ABU DHABI, United Arab Emirates — Emirati leaders prepared a lavish welcome Wednesday for Britain's Queen Elizabeth II, who is making her first state visit in more than 30 years to a country with deep British ties.
The state-run WAM news agency said the monarch's brief visit will include a 21-gun salute and a special tour of Abu Dhabi's Grand Mosque.
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The 84-year-old queen is expected to be accompanied by her husband, Prince Philip, and British Foreign Secretary William Hague — underscoring the region's strategic significance.
Britain's historical links to the area stretch back to the 19th century.
The UAE became a nation in 1971 after more than 100 years under British
protection as part of a truce to protect ships sailing the important
trade routes to India.
Britain also played a key role in building the UAE military and other institutions.
The queen last visited the UAE in 1979 before the country underwent a
stunning economic expansion that has drawn workers and companies from
around the world, including more than 100,000 Britons and 4,000 British
She plans to travel Thursday to neighboring Oman.
In Abu Dhabi, the British foreign secretary is expected to sign a number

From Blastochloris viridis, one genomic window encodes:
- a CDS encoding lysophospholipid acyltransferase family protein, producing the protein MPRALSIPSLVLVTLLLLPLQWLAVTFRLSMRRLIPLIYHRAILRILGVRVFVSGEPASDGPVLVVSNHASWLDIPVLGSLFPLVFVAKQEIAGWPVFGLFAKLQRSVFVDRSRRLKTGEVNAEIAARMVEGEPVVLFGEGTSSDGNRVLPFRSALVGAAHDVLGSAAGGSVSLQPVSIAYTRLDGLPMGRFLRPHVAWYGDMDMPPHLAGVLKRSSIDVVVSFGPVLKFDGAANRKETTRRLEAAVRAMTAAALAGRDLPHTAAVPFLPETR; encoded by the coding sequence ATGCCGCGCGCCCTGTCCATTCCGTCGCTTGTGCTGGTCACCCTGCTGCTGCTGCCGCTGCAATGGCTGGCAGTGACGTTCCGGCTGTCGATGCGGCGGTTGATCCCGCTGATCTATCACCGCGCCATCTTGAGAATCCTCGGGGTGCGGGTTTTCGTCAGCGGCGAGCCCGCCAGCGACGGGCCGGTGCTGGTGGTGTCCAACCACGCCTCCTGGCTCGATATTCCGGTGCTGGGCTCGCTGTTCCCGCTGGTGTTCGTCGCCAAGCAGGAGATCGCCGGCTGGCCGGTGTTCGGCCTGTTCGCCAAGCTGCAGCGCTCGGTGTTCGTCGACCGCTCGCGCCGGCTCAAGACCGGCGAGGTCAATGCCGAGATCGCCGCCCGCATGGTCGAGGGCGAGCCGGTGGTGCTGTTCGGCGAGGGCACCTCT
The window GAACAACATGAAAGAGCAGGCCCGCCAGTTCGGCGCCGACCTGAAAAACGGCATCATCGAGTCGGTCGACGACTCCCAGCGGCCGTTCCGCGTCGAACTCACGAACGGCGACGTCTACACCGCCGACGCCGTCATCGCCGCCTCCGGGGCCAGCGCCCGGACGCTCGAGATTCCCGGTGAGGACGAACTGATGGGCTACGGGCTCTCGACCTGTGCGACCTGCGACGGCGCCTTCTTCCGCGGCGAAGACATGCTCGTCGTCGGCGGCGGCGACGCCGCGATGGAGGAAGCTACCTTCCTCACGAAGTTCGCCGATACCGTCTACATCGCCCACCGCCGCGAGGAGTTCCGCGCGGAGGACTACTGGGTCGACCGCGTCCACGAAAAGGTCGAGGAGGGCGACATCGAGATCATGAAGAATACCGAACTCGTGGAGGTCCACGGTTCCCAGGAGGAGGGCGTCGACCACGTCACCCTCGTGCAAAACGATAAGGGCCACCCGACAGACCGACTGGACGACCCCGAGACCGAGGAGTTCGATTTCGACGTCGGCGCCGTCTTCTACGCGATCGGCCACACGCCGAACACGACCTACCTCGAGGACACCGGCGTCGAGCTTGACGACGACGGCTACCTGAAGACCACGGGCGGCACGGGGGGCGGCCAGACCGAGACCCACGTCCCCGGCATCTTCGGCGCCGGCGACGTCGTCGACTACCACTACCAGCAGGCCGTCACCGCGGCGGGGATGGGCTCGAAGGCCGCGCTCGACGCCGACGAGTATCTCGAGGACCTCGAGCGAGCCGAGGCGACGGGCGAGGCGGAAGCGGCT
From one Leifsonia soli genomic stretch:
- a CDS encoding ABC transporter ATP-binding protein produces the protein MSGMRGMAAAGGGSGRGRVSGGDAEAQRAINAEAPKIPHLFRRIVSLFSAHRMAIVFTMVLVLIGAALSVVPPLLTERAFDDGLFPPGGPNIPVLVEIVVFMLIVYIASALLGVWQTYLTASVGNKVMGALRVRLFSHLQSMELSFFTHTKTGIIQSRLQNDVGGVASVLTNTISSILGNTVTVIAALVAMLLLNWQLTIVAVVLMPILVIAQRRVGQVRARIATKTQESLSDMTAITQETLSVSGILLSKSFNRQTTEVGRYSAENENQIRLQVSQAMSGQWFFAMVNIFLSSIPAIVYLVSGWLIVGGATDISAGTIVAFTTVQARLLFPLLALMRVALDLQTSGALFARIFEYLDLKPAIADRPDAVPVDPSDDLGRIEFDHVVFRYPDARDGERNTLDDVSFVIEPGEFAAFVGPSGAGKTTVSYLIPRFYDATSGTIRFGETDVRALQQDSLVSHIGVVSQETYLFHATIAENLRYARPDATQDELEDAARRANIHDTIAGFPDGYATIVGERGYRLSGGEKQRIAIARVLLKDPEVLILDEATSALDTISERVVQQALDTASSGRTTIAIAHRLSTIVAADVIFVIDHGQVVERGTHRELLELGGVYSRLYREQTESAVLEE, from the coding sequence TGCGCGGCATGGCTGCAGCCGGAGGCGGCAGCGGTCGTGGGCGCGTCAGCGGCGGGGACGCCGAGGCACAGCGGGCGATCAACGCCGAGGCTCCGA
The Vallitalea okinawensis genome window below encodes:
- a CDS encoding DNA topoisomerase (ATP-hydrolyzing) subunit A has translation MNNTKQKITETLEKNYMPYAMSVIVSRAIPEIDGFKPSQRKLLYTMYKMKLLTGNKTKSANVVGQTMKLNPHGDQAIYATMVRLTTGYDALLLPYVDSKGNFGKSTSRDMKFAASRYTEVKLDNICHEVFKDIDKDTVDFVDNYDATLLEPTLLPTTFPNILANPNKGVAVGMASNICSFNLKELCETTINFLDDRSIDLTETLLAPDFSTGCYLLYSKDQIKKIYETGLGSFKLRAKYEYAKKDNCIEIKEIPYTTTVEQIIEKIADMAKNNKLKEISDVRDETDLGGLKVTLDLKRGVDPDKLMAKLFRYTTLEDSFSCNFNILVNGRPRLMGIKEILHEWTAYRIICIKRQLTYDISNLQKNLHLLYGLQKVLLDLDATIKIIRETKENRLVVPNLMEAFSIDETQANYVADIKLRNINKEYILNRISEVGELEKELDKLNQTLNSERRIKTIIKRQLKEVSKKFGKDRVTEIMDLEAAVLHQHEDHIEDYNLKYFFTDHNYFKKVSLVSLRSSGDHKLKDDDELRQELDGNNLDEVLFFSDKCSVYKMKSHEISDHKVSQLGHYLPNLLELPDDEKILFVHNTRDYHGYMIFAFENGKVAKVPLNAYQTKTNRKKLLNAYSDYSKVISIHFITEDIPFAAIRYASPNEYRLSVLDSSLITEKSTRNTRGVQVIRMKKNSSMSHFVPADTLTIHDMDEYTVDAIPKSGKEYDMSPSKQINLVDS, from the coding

of pacts including a nuclear cooperation accord with Emirati leaders.
The UAE's first nuclear reactors are being built by a South Korean
consortium with the first phase expected to begin operations in 2017.
In an apparent jab at Iran's nuclear standoff with the West, Hague
praised the UAE's nuclear program is "based on transparency and
"It is a model that we would encourage other states in the Middle East
to emulate," he wrote in the Dubai-based Gulf News on Wednesday.
The queen's schedule in the UAE includes formally launching a project
for a new National Museum, which is being developed by partners
including the British Museum.
She also plans to visit the Sheik Zayed Grand Mosque, one of the largest
in the world. The complex includes the tomb of the late Sheik Zayed bin
Sultan Al Nahyan, the first president of the UAE and host of her last